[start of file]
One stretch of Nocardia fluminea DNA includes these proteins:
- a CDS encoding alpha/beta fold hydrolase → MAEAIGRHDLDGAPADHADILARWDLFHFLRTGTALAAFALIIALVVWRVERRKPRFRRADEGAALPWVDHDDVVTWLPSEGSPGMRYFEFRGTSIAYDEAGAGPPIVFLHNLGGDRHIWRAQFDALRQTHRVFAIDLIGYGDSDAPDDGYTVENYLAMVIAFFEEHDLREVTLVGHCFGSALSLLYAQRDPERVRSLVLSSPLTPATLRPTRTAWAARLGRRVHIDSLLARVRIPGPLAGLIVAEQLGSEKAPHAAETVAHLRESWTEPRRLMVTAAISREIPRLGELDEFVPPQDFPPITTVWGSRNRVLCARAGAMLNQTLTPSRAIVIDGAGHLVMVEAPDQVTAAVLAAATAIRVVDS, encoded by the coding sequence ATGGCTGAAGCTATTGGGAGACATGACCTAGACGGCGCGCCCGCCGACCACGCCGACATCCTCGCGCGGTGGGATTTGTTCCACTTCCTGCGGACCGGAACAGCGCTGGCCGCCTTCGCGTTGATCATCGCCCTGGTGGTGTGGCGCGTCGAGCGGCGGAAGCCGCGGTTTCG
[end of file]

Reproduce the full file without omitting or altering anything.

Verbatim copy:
One stretch of Nocardia fluminea DNA includes these proteins:
- a CDS encoding alpha/beta fold hydrolase → MAEAIGRHDLDGAPADHADILARWDLFHFLRTGTALAAFALIIALVVWRVERRKPRFRRADEGAALPWVDHDDVVTWLPSEGSPGMRYFEFRGTSIAYDEAGAGPPIVFLHNLGGDRHIWRAQFDALRQTHRVFAIDLIGYGDSDAPDDGYTVENYLAMVIAFFEEHDLREVTLVGHCFGSALSLLYAQRDPERVRSLVLSSPLTPATLRPTRTAWAARLGRRVHIDSLLARVRIPGPLAGLIVAEQLGSEKAPHAAETVAHLRESWTEPRRLMVTAAISREIPRLGELDEFVPPQDFPPITTVWGSRNRVLCARAGAMLNQTLTPSRAIVIDGAGHLVMVEAPDQVTAAVLAAATAIRVVDS, encoded by the coding sequence ATGGCTGAAGCTATTGGGAGACATGACCTAGACGGCGCGCCCGCCGACCACGCCGACATCCTCGCGCGGTGGGATTTGTTCCACTTCCTGCGGACCGGAACAGCGCTGGCCGCCTTCGCGTTGATCATCGCCCTGGTGGTGTGGCGCGTCGAGCGGCGGAAGCCGCGGTTTCG